Non-Rigid Shape From water
Meng-Yu Jennifer Kuo, Ryo Kawahara, Shohei Nobuhara, and Ko Nishino
We introduce a novel 3D sensing method for recovering a consistent, dense 3D shape of a dynamic, non-rigid object in water. The method reconstructs a complete (or fuller) 3D surface of the target object in a canonical frame (e.g., rest shape) as it freely deforms and moves between frames by estimating underwater 3D scene flow and using it to integrate per-frame depth estimates recovered from two near-infrared observations. The reconstructed shape is refined in the course of this global non-rigid shape recovery by leveraging both geometric and radiometric constraints. We implement our method with a single camera and a light source without the orthographic assumption on either by deriving a practical calibration method that estimates the point source position with respect to the camera. Our reconstruction method also accounts for scattering by water. We prototype a video-rate imaging system and show 3D shape reconstruction results on a number of real-world static, deformable, and dynamic objects and creatures in real-world water. The results demonstrate the effectiveness of the method in recovering complete shapes of complex, non-rigid objects in water, which opens new avenues of application for underwater 3D sensing.
Non-Rigid Shape From water
Meng-Yu Jennifer Kuo, Ryo Kawahara, Shohei Nobuhara, and Ko Nishino,
in IEEE Trans. on Pattern Analysis and Machine Intelligence (Special Issue of ICCP 2021), May, 2021.
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We show that the full (fuller) 3D shape of a dynamic non-rigid (deformable) object in water can be recovered from an image sequence captured with a near-infrared point source and a perspective camera. Given the near infrared attenuation characteristics in water, the working range of the method is in the sub-meter range.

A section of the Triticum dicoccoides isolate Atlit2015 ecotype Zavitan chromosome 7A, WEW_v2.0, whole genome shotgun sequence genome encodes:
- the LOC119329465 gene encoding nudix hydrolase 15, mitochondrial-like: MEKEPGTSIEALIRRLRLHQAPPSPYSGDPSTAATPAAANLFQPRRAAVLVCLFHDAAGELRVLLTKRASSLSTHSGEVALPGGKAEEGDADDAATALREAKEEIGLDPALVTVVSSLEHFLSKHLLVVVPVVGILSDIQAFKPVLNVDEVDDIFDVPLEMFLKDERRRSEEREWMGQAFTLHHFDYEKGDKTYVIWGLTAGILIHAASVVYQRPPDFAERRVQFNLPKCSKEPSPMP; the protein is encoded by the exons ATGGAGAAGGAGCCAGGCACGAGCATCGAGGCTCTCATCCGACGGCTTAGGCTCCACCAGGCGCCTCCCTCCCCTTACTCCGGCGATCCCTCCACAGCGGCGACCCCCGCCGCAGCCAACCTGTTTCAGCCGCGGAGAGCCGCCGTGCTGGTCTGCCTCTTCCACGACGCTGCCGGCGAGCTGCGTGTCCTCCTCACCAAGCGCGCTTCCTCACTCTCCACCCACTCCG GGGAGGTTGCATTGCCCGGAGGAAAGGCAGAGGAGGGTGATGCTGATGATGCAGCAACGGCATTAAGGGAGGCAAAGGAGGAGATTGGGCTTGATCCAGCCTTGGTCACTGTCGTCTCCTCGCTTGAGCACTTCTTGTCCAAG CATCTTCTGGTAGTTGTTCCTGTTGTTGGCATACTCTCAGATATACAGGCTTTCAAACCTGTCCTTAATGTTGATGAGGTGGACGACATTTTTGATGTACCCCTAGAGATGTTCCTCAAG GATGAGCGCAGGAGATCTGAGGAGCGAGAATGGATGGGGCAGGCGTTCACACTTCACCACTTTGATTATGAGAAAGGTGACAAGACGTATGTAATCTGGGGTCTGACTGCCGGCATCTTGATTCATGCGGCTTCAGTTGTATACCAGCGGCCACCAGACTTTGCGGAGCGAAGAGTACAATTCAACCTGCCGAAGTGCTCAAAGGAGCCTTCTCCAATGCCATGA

We first derive a practical calibration method that estimates the point source position with respect to the camera by using the absorption difference of two near-infrared wavelengths along the same refractive underwater light path. We then show that underwater dense 3D scene flow can be estimated across time by combining 2D optical flow and depth estimates. We derive a canonical method for non-rigid registration and shape refinement using these 3D scene flow estimates. We also account for light scattering induced by suspended particles in real-world water (e.g., river, lake, and ocean) by devising an alternating optimization that descatters and estimates 3D geometry. Furthermore, we derive a principled means to accumulate directionally varying incident light observations to refine each estimated surface point. We achieve these by formulating refractive structure-from-motion and depth-dependent light absorption with surface shading in water.
We implement our method with an imaging system consisting of a point source and a custom-built multi-wavelength camera for video-rate capture. To capture texture information, we optionally use additional three light sources each placed with a RGB bandpass filter in front of it. We thoroughly evaluate the effectiveness of our method with extensive real experiments using rigid, non-rigid, and dynamic objects and creatures in water. To our knowledge, our method is the first to achieve consolidated 3D geometric reconstruction of non-rigid underwater objects in motion. We believe these results open new avenues for three-dimensional analysis of underwater objects and scenes in a wide range of domains.
Per-frame and rest-shape 3D recovery of swimming fish in various real-water samples that were taken from an actual lake, river, and ocean. For each fish, from top to bottom, each row shows captured RGB image, per-frame 3D shape reconstructions, and the rest-shape reconstruction. These results clearly show that our method can robustly and accurately reconstruct fuller shapes of dynamically moving, non-rigid objects in water. Please see supplementary video for results.